The second argument of \frefformat needs to be a csname which \@nameuse only gives after two expansions. \@nameuse{foo} first expands to \csname foo\endcsname and then to \foo – clemens Mar 3 '13 at 18:18
Have you considered using the cleveref package instead of fancyref? The cleveref package should have predefined names for all of the objects you mention. – Mico Mar 3 '13 at 18:20
@ClaudioFiandrino: Thanks. – Ralf Jung Mar 4 '13 at 9:29
@cgnieder: I also tried putting \csname fancyref#1labelprefix\endcsname but then it says Extra \endcsname. – Ralf Jung Mar 4 '13 at 9:32

The problem is that \frefformat expects its second argument to be a control sequence, not the instructions to produce one; so you have to build the token before TeX sees \frefformat:

\makeatletter
\def\mkfancyprefix#1#2{%
\@namedef{fancyref#1labelprefix}{#1}%
\begingroup\def\x{\endgroup\frefformat{plain}}%
\expandafter\x\csname fancyref#1labelprefix\endcsname
{\MakeLowercase{#2}\fancyrefdefaultspacing##1}%
\begingroup\def\x{\endgroup\Frefformat{plain}}%
\expandafter\x\csname fancyref#1labelprefix\endcsname
{#2\fancyrefdefaultspacing##1}%
}
\makeatother


The \x trick is just to be able to use \expandafter.

How does it work? When \mkfancyprefix{lem}{Lemma} is called, TeX does

\@namedef{fancyreflemlabelprefix}{lem}


which is equivalent to \def\fancyreflemlabelprefix{lem}. Then it finds

\begingroup\def\x{\endgroup\frefformat{plain}}%
\expandafter\x\csname fancyreflemlabelprefix\endcsname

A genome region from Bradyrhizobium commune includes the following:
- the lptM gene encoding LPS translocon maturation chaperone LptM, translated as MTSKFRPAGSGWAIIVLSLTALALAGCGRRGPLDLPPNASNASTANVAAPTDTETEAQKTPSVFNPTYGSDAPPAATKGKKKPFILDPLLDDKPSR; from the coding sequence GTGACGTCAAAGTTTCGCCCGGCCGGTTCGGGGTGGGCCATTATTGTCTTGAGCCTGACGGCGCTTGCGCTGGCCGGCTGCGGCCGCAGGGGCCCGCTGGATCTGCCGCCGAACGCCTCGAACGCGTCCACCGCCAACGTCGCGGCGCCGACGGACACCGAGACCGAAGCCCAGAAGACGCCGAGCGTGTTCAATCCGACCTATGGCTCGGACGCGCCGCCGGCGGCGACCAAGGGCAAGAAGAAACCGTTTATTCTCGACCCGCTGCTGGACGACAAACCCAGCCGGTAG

{\MakeLowercase{Lemma}\fancyrefdefaultspacing#1}


(the ##1 in the definition of \mkfancyref now becomes #1 as it should). After doing the \def\x{...}, LaTeX still has a \begingroup pending and finds \expandafter\x, so it expands \csname fancyreflemlabelprefix\endcsname (once), which produces the token \fancyreflemlabelprefix. Next \x is expanded, so TeX is confronted with

\endgroup\frefformat{plain}\fancyreflemlabelprefix
{\MakeLowercase{Lemma}\fancyrefdefaultspacing#1}


The \endgroup matches the still pending \begingroup and removes the definition of \x from memory; then the correct \frefformat instruction is ready for being processed.

-
Thank you very much, the second revision of this answer is working great, both in the MWE and in my actual document (the first one consumed the space after \fref{lem:lemma} for some reason). And the explanation is very helpful. :) – Ralf Jung Mar 4 '13 at 10:17
@RalfJung I too was surprised because of the missing space. I really don't know why this happens, but the current version seems good. – egreg Mar 4 '13 at 10:19
@Mico: I use this command to also declare the vario type formats (which are used by fancyref per default), but I omitted that from the question to keep it simpler. However, for your overview, the full command would IMHO be more helpful. Maybe even main should be added. How should that be handled? (I wanted add that as command over there, but somehow I can't) – Ralf Jung Mar 4 '13 at 11:55
@RalfJung - Providing a full example that lets the user make use of both the fancyref and varioref packages would certainly be useful. You could provide an addendum to your question, in which you provide such a code snippet. I'll happily mention this code in my answer about cross-referencing packages. – Mico Mar 4 '13 at 13:35